Frequently asked questions

With this crisis you are facing, you probably are asking yourself many questions. For example, you may be wondering if only low-income people are eligible for OCCRC services. Or you may be thinking that it could be a good idea to meet with an Intake Worker, but you are unsure as to how to go about it.

Many people in a situation just like yours ask themselves the same questions and more. To help them, the OCCRC has put together a list of frequently asked questions (FAQ’s) with their answers. Maybe this information could be a good start for you? Scroll down to find out more with the questions and their answers.

Frequently asked questions

What can I talk about with an Intake Worker?

Just about anything is good to talk about with an Intake Worker. No subject is taboo! Here are some examples:

  • Housing, employment, LGBTQ2, food, furniture, income and budgeting, or any workshops you might be interested in
  • Family stressors, an abusive relationship, violence at home or any concerns about immigration or your health
  • Any suicidal thoughts you may have or any mental health issues you are facing
  • After your initial visit with the Intake Worker, she may also be able to offer you some counselling

Intake Workers will always listen to you with respect, concern and empathy. They take heart in helping you. That is why they will always make sure to take all the time needed to get a clear picture of your situation. That way, they will be able to identify the resources in the community that are the best fit for your needs.

What is a crisis for the OCCRC?

A crisis is when an individual or a family cannot cope on their own with circumstances or a situation. They need help and guidance to do so. That is why the OCCRC plays a key role in times of crisis. When an individual or a family sits down with an OCCRC Intake Worker to discuss a situation, she makes them feel welcome. She listens with respect, concern and empathy. She also takes the time to get a clear picture of what they are going through. That way, she can decide which assistance and services would be most helpful to the individual or the family.

Who can meet with an Intake Worker?

An Intake Worker usually works with individuals over 16 years of age. However, families who need services for individuals under 16 years of age can also meet with an Intake Worker to determine which services in the community would best help them.  A number of OCCRC programs require that individuals and families first meet with an Intake Worker to determine if they qualify for these programs. If they do, the Intake Worker will refer them to these programs.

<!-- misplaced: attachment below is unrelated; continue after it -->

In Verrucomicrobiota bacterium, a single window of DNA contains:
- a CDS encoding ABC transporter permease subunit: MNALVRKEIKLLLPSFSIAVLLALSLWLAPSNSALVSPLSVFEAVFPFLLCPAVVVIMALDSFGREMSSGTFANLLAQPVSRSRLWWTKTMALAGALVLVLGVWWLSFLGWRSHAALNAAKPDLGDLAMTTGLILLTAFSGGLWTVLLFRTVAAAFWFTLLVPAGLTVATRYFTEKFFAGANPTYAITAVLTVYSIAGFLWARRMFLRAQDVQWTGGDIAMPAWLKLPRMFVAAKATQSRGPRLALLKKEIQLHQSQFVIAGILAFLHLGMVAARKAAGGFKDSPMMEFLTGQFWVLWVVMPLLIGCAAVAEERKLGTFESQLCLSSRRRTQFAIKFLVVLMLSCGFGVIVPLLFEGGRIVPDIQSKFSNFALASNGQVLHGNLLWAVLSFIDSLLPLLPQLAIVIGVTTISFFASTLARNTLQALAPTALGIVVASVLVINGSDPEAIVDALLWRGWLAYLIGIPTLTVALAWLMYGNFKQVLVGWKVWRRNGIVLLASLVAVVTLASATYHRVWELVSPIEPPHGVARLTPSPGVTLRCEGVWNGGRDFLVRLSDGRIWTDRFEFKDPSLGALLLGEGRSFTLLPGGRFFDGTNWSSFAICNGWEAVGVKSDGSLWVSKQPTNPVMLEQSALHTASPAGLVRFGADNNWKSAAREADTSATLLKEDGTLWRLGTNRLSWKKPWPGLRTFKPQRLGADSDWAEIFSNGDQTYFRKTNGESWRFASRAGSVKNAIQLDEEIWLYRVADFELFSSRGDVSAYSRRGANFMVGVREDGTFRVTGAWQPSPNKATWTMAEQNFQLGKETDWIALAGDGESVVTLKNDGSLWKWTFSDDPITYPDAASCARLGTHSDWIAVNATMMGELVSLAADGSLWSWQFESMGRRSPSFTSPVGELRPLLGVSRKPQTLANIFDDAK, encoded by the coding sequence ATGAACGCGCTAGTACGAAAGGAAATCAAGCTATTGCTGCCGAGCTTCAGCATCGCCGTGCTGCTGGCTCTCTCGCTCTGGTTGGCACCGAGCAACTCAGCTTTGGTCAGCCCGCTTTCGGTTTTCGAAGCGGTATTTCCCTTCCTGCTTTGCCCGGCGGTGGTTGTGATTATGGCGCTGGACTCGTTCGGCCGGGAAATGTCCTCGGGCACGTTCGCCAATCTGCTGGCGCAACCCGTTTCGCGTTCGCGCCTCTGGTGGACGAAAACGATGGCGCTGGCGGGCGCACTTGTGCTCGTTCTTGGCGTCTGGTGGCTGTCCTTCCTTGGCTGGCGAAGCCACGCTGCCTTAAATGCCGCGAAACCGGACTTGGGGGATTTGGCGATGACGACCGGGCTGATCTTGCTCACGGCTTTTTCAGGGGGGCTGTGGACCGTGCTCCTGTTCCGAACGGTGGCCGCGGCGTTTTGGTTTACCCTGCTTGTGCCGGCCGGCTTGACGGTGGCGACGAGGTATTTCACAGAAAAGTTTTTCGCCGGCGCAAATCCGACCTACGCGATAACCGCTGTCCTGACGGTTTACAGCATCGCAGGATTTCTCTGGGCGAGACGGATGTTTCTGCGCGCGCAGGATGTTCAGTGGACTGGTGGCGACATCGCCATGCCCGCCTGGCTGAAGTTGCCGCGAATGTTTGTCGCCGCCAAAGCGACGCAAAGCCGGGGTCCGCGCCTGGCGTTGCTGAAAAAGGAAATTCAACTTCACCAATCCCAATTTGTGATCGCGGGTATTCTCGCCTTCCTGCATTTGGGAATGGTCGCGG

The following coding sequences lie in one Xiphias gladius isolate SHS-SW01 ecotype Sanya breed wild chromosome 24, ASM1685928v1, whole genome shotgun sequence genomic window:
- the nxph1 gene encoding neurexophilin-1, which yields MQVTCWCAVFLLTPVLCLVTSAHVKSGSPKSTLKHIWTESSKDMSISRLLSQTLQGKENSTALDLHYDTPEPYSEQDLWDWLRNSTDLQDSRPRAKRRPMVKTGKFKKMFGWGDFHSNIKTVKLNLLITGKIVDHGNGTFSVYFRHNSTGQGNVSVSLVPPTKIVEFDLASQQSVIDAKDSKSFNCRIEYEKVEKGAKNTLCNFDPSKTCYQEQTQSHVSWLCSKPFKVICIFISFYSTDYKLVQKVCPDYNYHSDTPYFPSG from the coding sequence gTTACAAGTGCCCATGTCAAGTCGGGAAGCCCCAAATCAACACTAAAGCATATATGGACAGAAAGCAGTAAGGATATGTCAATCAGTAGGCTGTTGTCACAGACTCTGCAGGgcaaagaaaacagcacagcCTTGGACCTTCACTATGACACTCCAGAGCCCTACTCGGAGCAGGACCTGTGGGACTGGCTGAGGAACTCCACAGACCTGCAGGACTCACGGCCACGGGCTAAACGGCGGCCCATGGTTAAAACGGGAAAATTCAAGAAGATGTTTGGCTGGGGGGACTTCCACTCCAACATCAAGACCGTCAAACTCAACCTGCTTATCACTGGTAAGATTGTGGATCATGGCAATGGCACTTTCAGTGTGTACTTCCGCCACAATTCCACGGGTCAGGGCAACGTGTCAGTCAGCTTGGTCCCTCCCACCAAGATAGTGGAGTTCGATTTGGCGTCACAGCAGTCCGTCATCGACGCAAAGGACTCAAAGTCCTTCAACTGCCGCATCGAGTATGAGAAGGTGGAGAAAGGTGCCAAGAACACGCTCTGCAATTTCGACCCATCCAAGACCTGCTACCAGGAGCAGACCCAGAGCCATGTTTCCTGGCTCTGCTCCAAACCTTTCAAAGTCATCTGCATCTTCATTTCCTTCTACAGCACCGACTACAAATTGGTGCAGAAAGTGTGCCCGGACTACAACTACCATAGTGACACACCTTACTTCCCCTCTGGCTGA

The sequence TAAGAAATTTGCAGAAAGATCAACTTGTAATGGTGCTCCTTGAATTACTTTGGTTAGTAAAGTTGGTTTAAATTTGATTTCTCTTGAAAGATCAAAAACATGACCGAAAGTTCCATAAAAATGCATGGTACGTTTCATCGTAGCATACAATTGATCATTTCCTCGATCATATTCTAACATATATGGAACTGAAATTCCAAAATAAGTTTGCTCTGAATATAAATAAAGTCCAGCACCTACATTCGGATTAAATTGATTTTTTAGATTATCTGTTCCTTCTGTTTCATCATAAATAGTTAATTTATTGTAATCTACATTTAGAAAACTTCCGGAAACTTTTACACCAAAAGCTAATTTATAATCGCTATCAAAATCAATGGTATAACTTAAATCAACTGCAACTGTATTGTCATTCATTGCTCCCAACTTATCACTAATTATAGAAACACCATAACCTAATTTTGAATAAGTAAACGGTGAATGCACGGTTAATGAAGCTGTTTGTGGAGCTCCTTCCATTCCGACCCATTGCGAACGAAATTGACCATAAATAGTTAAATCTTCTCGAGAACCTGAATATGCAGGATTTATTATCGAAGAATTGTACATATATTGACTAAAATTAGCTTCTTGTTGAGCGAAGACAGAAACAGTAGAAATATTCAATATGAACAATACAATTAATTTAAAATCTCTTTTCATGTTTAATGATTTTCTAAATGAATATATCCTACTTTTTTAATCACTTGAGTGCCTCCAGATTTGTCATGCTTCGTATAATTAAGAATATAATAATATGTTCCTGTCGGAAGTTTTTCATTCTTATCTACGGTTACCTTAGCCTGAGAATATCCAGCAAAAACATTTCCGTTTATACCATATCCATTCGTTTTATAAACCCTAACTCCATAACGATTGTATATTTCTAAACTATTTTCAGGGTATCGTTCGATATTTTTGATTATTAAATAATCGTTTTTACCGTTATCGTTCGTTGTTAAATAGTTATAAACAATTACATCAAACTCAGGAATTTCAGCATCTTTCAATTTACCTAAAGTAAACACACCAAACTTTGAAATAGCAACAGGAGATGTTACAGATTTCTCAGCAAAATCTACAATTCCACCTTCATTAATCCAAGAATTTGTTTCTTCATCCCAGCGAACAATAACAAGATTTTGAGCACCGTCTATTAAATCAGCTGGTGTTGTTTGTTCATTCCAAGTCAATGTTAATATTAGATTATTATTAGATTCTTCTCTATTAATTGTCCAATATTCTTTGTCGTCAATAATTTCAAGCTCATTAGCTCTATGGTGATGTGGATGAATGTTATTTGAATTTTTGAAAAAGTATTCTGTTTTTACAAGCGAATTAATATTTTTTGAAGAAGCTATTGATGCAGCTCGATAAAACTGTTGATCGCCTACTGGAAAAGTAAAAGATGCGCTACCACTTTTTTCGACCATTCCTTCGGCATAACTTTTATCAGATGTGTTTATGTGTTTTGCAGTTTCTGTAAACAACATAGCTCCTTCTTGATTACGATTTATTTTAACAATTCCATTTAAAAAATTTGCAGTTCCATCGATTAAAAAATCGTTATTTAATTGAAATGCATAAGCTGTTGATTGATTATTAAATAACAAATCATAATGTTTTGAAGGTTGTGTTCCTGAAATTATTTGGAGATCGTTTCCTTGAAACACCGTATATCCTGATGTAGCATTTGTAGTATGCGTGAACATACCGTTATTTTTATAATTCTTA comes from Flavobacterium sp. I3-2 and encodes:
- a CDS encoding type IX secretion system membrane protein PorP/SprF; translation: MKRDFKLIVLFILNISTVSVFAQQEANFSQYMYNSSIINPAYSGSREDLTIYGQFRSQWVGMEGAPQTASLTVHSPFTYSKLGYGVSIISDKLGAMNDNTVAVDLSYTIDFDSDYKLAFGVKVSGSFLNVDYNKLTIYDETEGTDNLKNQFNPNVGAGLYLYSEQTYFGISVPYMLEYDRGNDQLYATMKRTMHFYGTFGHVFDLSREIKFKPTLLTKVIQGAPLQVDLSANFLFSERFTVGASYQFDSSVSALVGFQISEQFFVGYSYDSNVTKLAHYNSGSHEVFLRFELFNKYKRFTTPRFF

What is the OCCRC’s catchment area? Can exceptions be made?

To best assist you, OCCRC Intake Workers determine your catchment area based on the postal code of your address.  A number of programs, including but not limited to, the Food Bank, income taxes and the School Supplies Program, are only offered to clients in their catchment area. This is to ensure that the needs of all members in the community are met.

What does the OCCRC mean by low-income? Do I have to be low-income to be eligible for their services?

The OCCRC determines low-income eligibility based on the Low-Income Cut-Off (LICO) Scale that Statistics Canada publishes each year. The eligibility to a number of programs, including the Food Bank, income taxes and the School Supplies Program, is based on your income. But the eligibility to number of other programs, including counselling, referrals and the Ontario Early Years Centre, is not based on your income.

Are OCCRC Intake Workers part of the Children’s Aid Society (CAS) or Ontario Works (OW)?

No, they are not at all. In addition, the work environment of OCCRC Intake Workers is completely neutral and free of any bias or prejudice. It is where individuals feel free to talk about any difficult situations or challenges in their lives. They are also at ease to express their anger and frustrations, or to discuss their fears, anguish and depression. Intake Workers are very experienced and compassionate people. That is why they take great care in making sure that individuals who meet with them receive the help they need. They work closely with them and with community agencies to resolve conflictual situations. They also do advocacy work on behalf of their clients and they are involved in the Orléans-Cumberland Community.

My doctor says I should meet with a psychiatrist or psychologist to discuss my problems. Can I do that at the OCCRC?

At this time, the OCCRC does not have a psychiatrist or a psychologist on staff. However, individuals with ongoing issues can benefit from up to 6 sessions of counselling with Intake Workers. If they need more sessions, they will be referred to partner agencies in the community, including Catholic Family Services and Women and Violence, where a social worker or a counsellor will continue to help them.

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